A few quick links and an open thread

Victorian posy of pansiesAn unexpected errand is calling me out of the house in a few minutes. Until then, some quick links:

Harvard is now mandating that all students entering its Kennedy school of government must take an official class telling the whites that they’re unduly privileged and everyone else that they’re victims of this privilege. (I know that’s not what the course description says, but it’s what’s going to happen.) Does anyone find it amusing that this is happening at the Kennedy School of Government? The Kennedys, after all, have been for decades the most decadent example of privilege in America.

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Kurt Schlichter has the perfect antidote for this “privilege” insanity, and it’s not anger or retreat — it’s in-your-face pride and humor.

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Of course, this new world of white privilege sounds the death knell for acts of anarchic genius such as Blazing Saddles. When I saw it in England, I was the only one laughing, because I was the only one who got the American/Yiddish jokes. Were you to show it in a theater now, people would be afraid to laugh.

Gotta run. More later.

Why I am not (yet) a Ted Cruz fan

Senator Ted Cruz

Yup.  You read that right.  I am not a Ted Cruz fan.  I should be.  He’s young, conservative, and courageous.  Although new to the United States Senate, he was unafraid of rigid collegiality rules and, instead, interrogated Hagel the way a good lawyer or a good Senator should.  After all, although a president is entitled to his own advisers, the fact that those advisers have to pass Senate review should mean something — and Cruz made sure it did.

That Cruz’s efforts were for naught had nothing to do with his courage or competence, and everything to do with a dysfunctional D.C. mentality.  For those of you who watched Netflix’s House of Cards, while the whole melodrama soap opera part was boring, the political machinations were true to form and they were more frightening than any horror movie could be.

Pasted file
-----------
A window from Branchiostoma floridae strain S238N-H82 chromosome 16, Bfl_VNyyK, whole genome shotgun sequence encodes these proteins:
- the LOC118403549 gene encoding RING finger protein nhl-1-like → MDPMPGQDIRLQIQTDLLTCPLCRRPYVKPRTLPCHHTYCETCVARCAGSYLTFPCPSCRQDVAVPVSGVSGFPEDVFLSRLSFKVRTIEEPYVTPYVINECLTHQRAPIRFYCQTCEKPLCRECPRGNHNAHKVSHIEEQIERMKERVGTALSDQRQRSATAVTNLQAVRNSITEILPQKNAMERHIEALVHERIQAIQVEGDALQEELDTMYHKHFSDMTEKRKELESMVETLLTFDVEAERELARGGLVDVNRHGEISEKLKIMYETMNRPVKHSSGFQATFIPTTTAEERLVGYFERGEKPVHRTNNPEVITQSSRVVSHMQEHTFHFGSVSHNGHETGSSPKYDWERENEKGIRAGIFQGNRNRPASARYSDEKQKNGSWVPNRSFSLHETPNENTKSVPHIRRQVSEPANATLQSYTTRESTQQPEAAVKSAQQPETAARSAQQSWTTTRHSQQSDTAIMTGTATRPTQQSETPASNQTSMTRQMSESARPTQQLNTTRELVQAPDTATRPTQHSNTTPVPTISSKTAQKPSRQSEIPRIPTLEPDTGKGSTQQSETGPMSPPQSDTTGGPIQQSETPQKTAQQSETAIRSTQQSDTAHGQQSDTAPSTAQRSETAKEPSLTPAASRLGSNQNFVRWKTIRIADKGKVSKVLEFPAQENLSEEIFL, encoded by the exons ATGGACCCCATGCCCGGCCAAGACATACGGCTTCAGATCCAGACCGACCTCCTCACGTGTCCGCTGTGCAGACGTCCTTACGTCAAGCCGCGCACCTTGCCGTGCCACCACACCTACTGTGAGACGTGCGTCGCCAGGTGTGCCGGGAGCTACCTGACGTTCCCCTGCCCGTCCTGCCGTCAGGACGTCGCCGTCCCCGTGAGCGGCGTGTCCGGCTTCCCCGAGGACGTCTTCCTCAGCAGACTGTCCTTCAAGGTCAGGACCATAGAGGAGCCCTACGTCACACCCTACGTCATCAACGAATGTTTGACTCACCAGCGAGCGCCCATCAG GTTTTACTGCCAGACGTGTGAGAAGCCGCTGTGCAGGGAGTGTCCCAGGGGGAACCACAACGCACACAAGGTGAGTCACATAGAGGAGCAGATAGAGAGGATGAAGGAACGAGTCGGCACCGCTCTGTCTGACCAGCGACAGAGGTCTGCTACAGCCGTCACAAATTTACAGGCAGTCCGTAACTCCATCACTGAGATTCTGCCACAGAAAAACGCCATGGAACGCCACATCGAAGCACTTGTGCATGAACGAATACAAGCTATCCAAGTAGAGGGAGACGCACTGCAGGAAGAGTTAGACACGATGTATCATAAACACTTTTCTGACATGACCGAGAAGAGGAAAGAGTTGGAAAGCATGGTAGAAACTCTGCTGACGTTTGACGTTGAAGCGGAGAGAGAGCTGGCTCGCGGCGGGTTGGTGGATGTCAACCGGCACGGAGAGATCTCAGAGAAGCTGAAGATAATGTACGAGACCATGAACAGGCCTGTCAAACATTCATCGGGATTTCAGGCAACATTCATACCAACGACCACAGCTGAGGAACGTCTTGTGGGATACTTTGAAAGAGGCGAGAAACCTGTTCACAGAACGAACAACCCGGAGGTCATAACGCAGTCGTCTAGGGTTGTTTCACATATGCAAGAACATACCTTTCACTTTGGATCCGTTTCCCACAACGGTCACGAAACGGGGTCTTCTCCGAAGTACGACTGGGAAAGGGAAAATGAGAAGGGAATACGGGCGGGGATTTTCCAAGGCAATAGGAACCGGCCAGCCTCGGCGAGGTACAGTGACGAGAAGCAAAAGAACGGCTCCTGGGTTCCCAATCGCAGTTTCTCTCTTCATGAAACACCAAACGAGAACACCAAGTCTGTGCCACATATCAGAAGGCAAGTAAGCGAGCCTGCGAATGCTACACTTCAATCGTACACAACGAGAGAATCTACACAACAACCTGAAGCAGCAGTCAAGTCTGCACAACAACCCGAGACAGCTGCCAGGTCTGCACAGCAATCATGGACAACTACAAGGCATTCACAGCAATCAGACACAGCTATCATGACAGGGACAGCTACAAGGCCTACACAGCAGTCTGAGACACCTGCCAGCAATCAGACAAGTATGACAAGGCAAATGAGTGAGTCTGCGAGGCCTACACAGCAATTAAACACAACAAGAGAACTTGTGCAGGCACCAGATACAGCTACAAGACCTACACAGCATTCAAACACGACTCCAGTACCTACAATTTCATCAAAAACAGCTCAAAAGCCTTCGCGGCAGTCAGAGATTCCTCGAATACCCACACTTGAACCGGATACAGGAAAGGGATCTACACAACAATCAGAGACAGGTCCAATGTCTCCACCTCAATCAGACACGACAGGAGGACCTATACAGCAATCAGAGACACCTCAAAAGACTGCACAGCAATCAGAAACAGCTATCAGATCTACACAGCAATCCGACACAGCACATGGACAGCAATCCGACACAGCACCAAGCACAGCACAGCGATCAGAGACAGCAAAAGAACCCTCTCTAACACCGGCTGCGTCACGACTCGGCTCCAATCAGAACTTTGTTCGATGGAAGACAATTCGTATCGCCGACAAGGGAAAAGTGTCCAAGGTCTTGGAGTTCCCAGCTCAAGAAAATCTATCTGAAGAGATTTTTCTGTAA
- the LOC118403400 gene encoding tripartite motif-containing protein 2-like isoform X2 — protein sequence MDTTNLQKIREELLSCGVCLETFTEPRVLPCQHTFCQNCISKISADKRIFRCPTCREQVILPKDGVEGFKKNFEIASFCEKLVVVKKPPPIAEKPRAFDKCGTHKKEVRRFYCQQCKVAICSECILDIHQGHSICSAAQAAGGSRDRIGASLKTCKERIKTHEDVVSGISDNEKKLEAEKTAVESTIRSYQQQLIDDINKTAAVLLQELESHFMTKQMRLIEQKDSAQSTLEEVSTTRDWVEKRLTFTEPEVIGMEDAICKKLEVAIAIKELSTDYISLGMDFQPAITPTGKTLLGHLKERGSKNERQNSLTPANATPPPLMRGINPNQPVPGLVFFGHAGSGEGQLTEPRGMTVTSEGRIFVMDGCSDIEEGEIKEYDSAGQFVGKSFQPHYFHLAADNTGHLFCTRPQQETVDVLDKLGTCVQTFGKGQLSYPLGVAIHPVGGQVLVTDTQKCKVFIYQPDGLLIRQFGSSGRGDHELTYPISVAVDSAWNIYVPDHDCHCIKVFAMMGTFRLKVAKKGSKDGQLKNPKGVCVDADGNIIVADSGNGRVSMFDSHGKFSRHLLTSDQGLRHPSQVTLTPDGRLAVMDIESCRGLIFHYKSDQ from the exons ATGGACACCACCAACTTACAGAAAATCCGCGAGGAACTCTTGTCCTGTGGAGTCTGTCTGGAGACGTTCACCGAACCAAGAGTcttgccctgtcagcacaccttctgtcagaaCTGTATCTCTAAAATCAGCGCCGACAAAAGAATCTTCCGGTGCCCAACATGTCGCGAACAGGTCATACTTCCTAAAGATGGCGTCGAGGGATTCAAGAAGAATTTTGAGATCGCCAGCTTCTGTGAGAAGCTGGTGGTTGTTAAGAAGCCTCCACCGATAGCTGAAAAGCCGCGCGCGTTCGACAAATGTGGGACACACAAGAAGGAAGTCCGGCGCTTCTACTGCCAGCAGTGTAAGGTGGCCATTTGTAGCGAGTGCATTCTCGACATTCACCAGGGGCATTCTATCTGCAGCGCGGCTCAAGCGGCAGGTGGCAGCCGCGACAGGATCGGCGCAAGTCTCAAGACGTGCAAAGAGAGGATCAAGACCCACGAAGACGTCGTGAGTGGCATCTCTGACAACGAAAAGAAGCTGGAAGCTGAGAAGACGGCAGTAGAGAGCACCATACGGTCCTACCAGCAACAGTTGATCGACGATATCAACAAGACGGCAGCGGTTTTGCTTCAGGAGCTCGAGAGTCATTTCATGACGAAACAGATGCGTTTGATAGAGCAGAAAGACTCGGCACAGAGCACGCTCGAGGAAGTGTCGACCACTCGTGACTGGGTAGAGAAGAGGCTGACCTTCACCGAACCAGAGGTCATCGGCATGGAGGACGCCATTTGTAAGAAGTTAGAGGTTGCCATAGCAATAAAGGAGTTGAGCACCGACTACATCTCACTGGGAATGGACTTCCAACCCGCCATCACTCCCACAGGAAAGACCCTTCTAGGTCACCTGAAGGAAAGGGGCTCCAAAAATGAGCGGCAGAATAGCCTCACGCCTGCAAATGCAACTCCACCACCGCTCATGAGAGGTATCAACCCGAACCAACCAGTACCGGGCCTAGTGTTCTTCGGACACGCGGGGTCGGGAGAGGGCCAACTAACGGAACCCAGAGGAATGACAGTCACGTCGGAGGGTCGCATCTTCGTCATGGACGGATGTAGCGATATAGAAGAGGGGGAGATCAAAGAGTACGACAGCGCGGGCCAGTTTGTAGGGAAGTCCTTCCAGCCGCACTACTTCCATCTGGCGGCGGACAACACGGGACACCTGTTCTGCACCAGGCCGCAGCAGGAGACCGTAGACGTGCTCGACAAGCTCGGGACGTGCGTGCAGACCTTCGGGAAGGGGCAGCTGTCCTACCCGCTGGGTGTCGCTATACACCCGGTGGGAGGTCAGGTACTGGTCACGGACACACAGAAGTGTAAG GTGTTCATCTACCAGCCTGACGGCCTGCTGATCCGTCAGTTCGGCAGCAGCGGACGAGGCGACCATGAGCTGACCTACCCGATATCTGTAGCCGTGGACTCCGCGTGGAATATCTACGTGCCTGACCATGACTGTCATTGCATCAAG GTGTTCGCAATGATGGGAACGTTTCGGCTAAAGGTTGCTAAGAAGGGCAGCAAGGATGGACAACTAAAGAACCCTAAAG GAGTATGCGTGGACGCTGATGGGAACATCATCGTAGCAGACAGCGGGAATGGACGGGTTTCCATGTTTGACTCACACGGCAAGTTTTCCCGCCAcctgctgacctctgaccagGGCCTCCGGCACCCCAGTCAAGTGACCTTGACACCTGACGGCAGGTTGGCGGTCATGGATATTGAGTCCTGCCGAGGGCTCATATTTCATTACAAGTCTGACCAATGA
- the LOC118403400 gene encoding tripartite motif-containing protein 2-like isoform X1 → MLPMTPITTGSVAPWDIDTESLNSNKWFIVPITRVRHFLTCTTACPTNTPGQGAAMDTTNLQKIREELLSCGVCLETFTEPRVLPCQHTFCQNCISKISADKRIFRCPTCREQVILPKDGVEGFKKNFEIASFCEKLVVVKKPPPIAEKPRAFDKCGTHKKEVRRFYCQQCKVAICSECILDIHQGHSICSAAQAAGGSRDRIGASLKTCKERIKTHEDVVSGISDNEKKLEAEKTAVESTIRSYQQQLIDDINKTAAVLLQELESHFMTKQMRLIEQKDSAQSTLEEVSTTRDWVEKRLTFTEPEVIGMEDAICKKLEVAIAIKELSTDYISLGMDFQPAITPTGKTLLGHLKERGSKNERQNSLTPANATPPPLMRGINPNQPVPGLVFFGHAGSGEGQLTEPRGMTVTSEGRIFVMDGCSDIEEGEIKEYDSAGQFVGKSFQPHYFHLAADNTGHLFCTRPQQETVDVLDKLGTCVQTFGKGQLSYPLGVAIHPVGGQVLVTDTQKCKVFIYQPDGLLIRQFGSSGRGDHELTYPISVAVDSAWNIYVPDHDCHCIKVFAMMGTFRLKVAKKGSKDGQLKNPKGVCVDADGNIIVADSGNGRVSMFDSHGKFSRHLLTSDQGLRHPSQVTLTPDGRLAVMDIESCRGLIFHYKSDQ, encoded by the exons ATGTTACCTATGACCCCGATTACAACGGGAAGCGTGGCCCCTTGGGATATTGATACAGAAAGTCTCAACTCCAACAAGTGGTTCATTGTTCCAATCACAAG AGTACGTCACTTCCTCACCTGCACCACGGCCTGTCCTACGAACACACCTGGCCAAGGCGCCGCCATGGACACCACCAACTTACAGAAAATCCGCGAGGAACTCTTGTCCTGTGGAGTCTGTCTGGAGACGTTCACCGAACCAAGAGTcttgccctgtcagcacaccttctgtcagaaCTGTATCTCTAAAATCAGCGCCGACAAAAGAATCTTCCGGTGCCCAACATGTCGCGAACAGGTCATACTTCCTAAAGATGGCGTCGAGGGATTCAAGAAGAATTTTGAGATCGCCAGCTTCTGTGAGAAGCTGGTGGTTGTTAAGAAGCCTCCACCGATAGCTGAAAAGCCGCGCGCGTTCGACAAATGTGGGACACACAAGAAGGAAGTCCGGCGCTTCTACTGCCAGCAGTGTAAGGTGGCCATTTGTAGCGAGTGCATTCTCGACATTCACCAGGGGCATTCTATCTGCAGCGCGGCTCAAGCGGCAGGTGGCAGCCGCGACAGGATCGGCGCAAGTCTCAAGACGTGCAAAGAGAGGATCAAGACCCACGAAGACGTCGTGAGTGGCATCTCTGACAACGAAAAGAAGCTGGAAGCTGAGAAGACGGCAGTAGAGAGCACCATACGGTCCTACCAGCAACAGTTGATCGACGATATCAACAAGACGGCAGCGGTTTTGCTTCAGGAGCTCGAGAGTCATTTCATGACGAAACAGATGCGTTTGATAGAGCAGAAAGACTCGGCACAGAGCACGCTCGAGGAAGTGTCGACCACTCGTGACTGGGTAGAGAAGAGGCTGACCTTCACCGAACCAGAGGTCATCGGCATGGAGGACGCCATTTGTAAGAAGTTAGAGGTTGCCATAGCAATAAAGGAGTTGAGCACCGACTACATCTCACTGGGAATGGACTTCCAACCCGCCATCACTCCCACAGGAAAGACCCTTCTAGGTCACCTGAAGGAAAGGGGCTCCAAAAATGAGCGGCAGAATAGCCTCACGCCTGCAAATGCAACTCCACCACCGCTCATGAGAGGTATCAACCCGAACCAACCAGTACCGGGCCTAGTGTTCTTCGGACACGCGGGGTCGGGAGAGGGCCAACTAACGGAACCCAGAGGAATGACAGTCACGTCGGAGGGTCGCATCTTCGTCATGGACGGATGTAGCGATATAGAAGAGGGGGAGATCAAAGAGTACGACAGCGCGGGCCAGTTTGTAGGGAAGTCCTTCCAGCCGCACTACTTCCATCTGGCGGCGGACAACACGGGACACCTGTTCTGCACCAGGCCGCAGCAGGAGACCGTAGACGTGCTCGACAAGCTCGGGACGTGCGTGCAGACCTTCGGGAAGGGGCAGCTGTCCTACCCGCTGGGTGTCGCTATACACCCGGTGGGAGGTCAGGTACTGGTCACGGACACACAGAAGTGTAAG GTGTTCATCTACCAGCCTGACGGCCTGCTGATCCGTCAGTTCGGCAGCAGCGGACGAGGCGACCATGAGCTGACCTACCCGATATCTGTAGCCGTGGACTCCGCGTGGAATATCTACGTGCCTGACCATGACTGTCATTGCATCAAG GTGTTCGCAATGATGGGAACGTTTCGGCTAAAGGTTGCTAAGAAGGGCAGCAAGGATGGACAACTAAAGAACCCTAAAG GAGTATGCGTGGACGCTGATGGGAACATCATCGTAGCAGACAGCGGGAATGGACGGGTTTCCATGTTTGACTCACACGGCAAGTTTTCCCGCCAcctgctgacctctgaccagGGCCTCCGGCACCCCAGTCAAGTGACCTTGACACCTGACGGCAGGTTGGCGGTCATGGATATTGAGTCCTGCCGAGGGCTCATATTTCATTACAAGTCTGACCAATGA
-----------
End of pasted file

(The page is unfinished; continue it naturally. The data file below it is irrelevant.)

So why aren’t I gaga over Cruz?  Because I’m not putting my heart on the line again.  In past years, conservatives have had the chronic frustration of watching our elected officials get played by Democrats, choose collegiality over values, or behave just plain stupidly.  Our response is to become desperate and are constantly on the lookout for a messiah.

Have we learned nothing?  To begin with, after the experience with Obama, instead of trying to create our own cult of personality, we should be afraid of that path.  I’ll abandon that objection for now, though, because in a media-saturated, low-information age (a sad oxymoron), personality may be all we’ve got.

But more important than this foolish cult of personality is our rush to open our hearts to any conservative candidate who’s not the one that came before.  With luck, Cruz will be everything we hoped.  But as we’ve seen with other candidates, his past (if he has one) will catch up with him, or his ego will outrun his abilities or, of course, the drive-by media will utterly destroy him.  I’m ready to fall in love with Cruz only if the drive-by media is unable to expose a sordid past, his ego remains in check, and he figures out how to play the media better than they play him.  And of course, he has to continue to be a stalwart, intelligent, courageous conservative politician in the D.C. cesspool.

This time around, I refuse to rush headlong into love with the first (or the second or the third) potential presidential candidate who comes along.  I’m not Marlene Dietrich:

Nor am I going to be the exhausted Lily von Shtup, too tired to function after falling in love with one candidate after another.  (And despite the vulgarity of these lyrics, it’s rather uncanny how accurate Madeline Kahn describes the conservative voters’ relationship with the legions of candidates who pass before them and then fail.)

I can help falling in love again — and I will not give my heart to a politician until I’m pretty darn sure the romance has legs.

I’m tired

Except for the ridiculous costume and the equally ridiculous sexual references, this video aptly describes my state of mind.  In lieu of the line about “slept with thousands of men,” substitute “dealt with thousands of carpools/play dates/elderly parent health crises,” and you’ve got the things in my life that leave me just loving this song:

I actually first saw the movie Blazing Saddles at a revival theater when I was living in England.  I went with a couple of friends, and was the only one in the theater laughing.  I guess you have to be American (and, maybe, Jewish) to appreciate much of the humor.

I especially lost it, giggle-wise, when I first saw the name for Madeline Kahn’s character:  Lilly von Schtupp.  It helped that, unlike everyone else in the theater, I had/have a passing acquaintance with Yiddish.

After the movie, I explained to one of my British friends why I thought the name so funny.  Quick as can be, she tossed back, “You mean, as in that famous 18th Century comedy, “She Schtups to Conquer“?  I admire a brain that agile.